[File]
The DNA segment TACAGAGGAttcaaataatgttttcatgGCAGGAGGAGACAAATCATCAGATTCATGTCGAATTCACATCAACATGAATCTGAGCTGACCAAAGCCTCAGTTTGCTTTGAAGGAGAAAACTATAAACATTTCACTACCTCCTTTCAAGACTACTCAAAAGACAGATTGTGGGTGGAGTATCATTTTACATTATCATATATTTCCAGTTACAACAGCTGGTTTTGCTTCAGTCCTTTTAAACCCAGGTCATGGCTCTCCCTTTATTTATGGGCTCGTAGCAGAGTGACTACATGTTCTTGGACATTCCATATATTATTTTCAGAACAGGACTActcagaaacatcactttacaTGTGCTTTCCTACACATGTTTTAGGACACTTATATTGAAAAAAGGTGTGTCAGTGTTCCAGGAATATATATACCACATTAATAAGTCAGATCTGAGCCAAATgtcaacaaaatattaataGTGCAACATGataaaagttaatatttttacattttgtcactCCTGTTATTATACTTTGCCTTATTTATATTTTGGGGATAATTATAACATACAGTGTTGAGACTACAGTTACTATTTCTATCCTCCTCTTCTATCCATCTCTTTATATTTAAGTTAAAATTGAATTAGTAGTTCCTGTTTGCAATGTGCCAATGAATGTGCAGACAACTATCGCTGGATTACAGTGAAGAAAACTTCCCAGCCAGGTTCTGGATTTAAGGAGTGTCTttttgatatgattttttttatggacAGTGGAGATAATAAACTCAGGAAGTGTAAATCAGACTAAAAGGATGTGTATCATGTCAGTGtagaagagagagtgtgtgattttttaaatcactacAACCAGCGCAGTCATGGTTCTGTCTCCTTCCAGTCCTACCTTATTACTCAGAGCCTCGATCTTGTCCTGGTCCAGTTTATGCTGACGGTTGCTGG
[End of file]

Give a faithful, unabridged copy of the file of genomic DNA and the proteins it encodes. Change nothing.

The DNA segment TACAGAGGAttcaaataatgttttcatgGCAGGAGGAGACAAATCATCAGATTCATGTCGAATTCACATCAACATGAATCTGAGCTGACCAAAGCCTCAGTTTGCTTTGAAGGAGAAAACTATAAACATTTCACTACCTCCTTTCAAGACTACTCAAAAGACAGATTGTGGGTGGAGTATCATTTTACATTATCATATATTTCCAGTTACAACAGCTGGTTTTGCTTCAGTCCTTTTAAACCCAGGTCATGGCTCTCCCTTTATTTATGGGCTCGTAGCAGAGTGACTACATGTTCTTGGACATTCCATATATTATTTTCAGAACAGGACTActcagaaacatcactttacaTGTGCTTTCCTACACATGTTTTAGGACACTTATATTGAAAAAAGGTGTGTCAGTGTTCCAGGAATATATATACCACATTAATAAGTCAGATCTGAGCCAAATgtcaacaaaatattaataGTGCAACATGataaaagttaatatttttacattttgtcactCCTGTTATTATACTTTGCCTTATTTATATTTTGGGGATAATTATAACATACAGTGTTGAGACTACAGTTACTATTTCTATCCTCCTCTTCTATCCATCTCTTTATATTTAAGTTAAAATTGAATTAGTAGTTCCTGTTTGCAATGTGCCAATGAATGTGCAGACAACTATCGCTGGATTACAGTGAAGAAAACTTCCCAGCCAGGTTCTGGATTTAAGGAGTGTCTttttgatatgattttttttatggacAGTGGAGATAATAAACTCAGGAAGTGTAAATCAGACTAAAAGGATGTGTATCATGTCAGTGtagaagagagagtgtgtgattttttaaatcactacAACCAGCGCAGTCATGGTTCTGTCTCCTTCCAGTCCTACCTTATTACTCAGAGCCTCGATCTTGTCCTGGTCCAGTTTATGCTGACGGTTGCTGG